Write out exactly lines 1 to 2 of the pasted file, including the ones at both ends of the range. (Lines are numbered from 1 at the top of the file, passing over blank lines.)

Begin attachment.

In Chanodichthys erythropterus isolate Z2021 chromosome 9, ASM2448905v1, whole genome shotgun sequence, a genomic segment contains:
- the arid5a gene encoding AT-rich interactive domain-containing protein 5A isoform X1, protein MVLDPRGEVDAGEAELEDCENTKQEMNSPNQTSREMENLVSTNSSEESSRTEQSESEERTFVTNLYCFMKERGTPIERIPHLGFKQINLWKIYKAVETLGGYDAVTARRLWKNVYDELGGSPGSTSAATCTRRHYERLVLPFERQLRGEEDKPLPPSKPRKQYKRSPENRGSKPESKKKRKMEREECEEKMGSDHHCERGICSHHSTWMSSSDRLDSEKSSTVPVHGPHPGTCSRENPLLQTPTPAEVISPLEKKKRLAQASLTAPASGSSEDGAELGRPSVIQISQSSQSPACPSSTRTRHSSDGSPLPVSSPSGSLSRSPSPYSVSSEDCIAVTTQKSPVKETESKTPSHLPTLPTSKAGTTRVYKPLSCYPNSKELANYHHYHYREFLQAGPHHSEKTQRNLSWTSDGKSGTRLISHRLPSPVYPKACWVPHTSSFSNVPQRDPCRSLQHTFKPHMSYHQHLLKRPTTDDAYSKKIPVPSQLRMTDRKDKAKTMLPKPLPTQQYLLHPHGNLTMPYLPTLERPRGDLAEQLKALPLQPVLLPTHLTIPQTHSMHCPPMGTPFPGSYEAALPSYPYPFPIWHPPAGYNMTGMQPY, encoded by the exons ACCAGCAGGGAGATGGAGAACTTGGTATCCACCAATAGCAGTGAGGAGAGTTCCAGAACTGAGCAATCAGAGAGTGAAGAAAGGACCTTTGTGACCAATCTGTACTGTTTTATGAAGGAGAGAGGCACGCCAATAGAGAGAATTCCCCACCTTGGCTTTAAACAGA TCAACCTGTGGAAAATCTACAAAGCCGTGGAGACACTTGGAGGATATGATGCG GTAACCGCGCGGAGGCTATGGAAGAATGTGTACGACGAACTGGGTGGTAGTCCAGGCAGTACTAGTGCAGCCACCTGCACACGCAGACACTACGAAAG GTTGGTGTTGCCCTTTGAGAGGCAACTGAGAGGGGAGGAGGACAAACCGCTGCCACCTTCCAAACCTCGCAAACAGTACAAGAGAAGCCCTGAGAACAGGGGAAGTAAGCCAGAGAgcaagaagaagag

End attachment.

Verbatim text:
In Chanodichthys erythropterus isolate Z2021 chromosome 9, ASM2448905v1, whole genome shotgun sequence, a genomic segment contains:
- the arid5a gene encoding AT-rich interactive domain-containing protein 5A isoform X1, protein MVLDPRGEVDAGEAELEDCENTKQEMNSPNQTSREMENLVSTNSSEESSRTEQSESEERTFVTNLYCFMKERGTPIERIPHLGFKQINLWKIYKAVETLGGYDAVTARRLWKNVYDELGGSPGSTSAATCTRRHYERLVLPFERQLRGEEDKPLPPSKPRKQYKRSPENRGSKPESKKKRKMEREECEEKMGSDHHCERGICSHHSTWMSSSDRLDSEKSSTVPVHGPHPGTCSRENPLLQTPTPAEVISPLEKKKRLAQASLTAPASGSSEDGAELGRPSVIQISQSSQSPACPSSTRTRHSSDGSPLPVSSPSGSLSRSPSPYSVSSEDCIAVTTQKSPVKETESKTPSHLPTLPTSKAGTTRVYKPLSCYPNSKELANYHHYHYREFLQAGPHHSEKTQRNLSWTSDGKSGTRLISHRLPSPVYPKACWVPHTSSFSNVPQRDPCRSLQHTFKPHMSYHQHLLKRPTTDDAYSKKIPVPSQLRMTDRKDKAKTMLPKPLPTQQYLLHPHGNLTMPYLPTLERPRGDLAEQLKALPLQPVLLPTHLTIPQTHSMHCPPMGTPFPGSYEAALPSYPYPFPIWHPPAGYNMTGMQPY, encoded by the exons ACCAGCAGGGAGATGGAGAACTTGGTATCCACCAATAGCAGTGAGGAGAGTTCCAGAACTGAGCAATCAGAGAGTGAAGAAAGGACCTTTGTGACCAATCTGTACTGTTTTATGAAGGAGAGAGGCACGCCAATAGAGAGAATTCCCCACCTTGGCTTTAAACAGA TCAACCTGTGGAAAATCTACAAAGCCGTGGAGACACTTGGAGGATATGATGCG GTAACCGCGCGGAGGCTATGGAAGAATGTGTACGACGAACTGGGTGGTAGTCCAGGCAGTACTAGTGCAGCCACCTGCACACGCAGACACTACGAAAG GTTGGTGTTGCCCTTTGAGAGGCAACTGAGAGGGGAGGAGGACAAACCGCTGCCACCTTCCAAACCTCGCAAACAGTACAAGAGAAGCCCTGAGAACAGGGGAAGTAAGCCAGAGAgcaagaagaagag